When I ask whether or not she’s aware of a softer edge creeping into her music, she leaves things tentatively open-ended: “My music’s ever-changing, and even if it’s something straightforward I still like to keep things interesting, whether it’s by panning things a certain way, etcetera.”
Despite largely dwelling on a maximalist sound at present, her methodology of simplicity rings true across her music, as she’ll occasionally chop and splice her own demos through Ableton in order to complete the final mix of a song. At a glance, her live set up is also bare-bones: a standard table with a couple of samplers, a micro keyboard and a laptop, all of which she’s been using the past four or five years. “I just kind of think like that,” she says. “A lot of stuff can obviously be heavy to carry, so even if I did buy a fancy new keyboard or whatever I’d still have to compress everything down to this live set up anyway.”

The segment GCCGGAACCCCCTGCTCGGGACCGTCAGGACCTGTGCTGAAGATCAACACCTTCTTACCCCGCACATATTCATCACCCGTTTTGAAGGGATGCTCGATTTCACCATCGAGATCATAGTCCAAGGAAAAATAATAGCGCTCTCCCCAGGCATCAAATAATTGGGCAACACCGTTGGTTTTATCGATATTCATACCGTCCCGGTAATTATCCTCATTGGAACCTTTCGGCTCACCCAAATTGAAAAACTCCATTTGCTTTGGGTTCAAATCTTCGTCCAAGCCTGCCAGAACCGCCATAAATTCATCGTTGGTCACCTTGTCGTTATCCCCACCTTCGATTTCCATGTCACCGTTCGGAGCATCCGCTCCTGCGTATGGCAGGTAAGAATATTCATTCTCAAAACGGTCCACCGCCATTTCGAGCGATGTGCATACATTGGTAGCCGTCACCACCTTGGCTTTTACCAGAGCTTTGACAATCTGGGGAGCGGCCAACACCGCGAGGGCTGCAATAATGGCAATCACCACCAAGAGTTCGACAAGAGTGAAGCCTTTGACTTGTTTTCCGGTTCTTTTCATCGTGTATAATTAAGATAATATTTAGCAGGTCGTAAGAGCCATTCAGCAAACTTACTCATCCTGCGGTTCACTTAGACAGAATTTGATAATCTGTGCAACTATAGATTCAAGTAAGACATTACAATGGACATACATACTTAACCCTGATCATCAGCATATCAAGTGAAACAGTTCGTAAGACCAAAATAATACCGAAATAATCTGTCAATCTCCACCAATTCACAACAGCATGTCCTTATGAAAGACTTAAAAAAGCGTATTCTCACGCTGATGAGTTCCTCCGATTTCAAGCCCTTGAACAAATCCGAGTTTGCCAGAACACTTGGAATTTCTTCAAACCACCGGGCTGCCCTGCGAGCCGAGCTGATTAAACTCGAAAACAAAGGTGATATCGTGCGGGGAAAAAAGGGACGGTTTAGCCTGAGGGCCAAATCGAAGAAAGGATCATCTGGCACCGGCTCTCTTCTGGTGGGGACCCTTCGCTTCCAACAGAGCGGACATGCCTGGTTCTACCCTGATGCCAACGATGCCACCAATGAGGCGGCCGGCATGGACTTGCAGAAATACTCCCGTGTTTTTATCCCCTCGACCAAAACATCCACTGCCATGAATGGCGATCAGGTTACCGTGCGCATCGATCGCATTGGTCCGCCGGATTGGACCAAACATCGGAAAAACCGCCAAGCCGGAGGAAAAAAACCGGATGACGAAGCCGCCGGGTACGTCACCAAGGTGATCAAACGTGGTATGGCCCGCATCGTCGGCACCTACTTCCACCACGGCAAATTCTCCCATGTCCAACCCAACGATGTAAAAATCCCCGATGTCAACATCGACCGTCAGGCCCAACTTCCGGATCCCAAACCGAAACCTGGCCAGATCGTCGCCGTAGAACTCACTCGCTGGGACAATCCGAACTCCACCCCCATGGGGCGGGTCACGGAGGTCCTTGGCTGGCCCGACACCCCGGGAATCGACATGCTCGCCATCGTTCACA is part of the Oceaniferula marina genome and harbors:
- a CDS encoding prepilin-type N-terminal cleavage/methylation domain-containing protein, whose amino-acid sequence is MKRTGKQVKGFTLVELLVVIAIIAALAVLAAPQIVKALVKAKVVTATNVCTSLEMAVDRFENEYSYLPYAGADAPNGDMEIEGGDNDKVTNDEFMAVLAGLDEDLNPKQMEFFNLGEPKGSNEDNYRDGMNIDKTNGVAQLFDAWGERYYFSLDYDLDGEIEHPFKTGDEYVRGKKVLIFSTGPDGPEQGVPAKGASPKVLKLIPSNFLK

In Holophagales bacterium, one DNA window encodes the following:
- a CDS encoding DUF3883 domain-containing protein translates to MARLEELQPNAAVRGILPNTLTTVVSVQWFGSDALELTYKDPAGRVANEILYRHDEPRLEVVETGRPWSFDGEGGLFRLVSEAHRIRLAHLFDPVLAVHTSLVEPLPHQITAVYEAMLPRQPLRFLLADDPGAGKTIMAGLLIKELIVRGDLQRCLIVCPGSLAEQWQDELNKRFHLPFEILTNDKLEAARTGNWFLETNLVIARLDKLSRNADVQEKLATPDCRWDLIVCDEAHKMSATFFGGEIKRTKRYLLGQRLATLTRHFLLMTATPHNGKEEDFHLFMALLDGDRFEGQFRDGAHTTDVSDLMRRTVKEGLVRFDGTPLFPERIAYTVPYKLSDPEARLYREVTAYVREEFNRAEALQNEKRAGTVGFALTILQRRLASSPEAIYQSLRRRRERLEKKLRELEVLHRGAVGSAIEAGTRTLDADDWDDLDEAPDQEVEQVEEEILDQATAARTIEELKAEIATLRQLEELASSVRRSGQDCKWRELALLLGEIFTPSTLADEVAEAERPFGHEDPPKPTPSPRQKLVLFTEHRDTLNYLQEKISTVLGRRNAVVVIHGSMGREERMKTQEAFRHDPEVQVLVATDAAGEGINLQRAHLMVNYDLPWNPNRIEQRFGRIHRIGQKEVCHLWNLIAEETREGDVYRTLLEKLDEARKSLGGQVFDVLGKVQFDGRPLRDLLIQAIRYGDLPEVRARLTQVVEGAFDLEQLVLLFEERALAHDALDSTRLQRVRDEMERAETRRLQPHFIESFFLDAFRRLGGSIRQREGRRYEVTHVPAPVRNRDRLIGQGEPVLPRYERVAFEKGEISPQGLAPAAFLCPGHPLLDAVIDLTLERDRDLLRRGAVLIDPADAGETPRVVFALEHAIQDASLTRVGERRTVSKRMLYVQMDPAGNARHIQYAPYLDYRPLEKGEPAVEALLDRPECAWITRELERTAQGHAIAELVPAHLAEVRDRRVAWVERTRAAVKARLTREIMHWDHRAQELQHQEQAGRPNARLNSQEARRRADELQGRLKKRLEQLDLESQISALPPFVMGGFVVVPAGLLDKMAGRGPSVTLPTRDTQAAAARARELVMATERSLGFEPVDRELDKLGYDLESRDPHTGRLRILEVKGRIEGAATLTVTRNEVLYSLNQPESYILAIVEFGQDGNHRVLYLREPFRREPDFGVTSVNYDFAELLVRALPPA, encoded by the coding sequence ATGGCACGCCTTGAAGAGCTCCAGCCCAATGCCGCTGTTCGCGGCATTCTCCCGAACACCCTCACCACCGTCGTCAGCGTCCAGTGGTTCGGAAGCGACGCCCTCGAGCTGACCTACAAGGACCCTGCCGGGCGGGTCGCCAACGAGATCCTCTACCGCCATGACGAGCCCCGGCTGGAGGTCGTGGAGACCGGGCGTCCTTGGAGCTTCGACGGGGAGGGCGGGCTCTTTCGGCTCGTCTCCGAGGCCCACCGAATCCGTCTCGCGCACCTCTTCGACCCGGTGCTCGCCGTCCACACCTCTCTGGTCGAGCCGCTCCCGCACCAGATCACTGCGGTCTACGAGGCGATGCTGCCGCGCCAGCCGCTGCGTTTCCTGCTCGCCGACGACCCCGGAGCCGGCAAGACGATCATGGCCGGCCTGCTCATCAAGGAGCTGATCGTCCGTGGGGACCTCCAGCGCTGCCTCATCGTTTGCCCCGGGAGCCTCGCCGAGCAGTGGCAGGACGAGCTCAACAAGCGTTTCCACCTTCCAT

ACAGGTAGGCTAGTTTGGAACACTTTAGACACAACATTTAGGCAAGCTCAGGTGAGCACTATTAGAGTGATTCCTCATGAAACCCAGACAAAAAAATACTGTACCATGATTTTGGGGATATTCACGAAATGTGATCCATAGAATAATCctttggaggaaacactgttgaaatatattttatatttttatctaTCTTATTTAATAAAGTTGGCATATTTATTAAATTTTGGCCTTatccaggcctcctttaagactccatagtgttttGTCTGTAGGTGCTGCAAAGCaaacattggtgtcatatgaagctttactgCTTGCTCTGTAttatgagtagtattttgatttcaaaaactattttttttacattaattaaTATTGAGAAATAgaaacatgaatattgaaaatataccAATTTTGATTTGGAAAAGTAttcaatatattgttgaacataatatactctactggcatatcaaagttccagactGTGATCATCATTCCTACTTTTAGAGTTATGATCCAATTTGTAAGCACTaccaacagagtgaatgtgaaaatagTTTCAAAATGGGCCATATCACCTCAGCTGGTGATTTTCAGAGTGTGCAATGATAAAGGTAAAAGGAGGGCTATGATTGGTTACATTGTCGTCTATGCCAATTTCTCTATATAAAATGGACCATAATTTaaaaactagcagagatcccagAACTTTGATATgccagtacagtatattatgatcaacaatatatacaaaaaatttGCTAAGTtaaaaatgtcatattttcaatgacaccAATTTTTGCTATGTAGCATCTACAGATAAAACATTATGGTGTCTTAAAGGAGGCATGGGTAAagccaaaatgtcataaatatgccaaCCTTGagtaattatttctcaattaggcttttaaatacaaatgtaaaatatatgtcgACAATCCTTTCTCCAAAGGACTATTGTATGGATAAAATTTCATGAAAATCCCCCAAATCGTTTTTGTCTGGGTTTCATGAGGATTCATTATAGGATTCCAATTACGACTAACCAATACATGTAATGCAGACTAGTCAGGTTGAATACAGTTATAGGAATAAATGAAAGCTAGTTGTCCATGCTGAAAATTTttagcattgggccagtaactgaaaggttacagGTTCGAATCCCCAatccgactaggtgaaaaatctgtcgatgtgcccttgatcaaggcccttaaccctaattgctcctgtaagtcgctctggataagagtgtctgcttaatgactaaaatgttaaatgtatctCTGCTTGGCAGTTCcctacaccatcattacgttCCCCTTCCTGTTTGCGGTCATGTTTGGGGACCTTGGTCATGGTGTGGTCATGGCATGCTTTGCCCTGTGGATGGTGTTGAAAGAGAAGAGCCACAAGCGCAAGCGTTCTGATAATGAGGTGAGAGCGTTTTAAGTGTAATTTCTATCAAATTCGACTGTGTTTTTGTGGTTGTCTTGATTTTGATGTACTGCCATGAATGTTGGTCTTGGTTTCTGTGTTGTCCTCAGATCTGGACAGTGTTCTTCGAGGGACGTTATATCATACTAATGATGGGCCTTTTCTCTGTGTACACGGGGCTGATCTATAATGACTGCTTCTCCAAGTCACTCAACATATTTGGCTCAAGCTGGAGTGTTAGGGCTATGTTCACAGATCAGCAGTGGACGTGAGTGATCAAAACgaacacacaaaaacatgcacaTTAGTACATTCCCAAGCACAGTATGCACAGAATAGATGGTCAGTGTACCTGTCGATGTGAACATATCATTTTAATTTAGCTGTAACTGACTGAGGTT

With the notable exception of ‘The Starting Point’, a stalwart solo James track complete with time signature slashes and an unexpected left turn from a bilious beat to a plaintive keyboard progression (improvised, I’m told), it may be fairly said of Nothing that it is deceptively straightforward to the untrained ear, especially when contrasted with the wily textural switches and aggressive impasses of For You And I. The blunt, window-breaking noise-meets-grime abrasiveness of her track ‘London Ting // Dark As Fuck’ is recalled to explore the realities of mental health and the migrant experience on ‘Marg’, as iterated by Liverpool-based, Farsi-language MC Tardast, who delivers lines like “Haji we are all dead, into the death corridors, maybe we all get lost” over synthesised horror score strings. Other traces of a declining nation lie all across Nothing. “It’s only in the past couple of years I’ve been into clubbier things,” says James in relation to the EP’s title track, which is headed up with thick synth tones best suited for a laser light show. The key to the track’s ironic intonation is twofold: James sends a junglist rhythm through an exhaustive footwork-out, as Uruguayan guest vocalist Lila Tirando a Violeta trades rave’s hooky utopianism for a nihilistic refrain: “I feel nothing / we don’t feel nothing.” “That track was supposed to be trance-y,” says James. “It’s definitely a song I’m looking forward to playing but” – she gestures with her eyes at the general state of things – “you know.”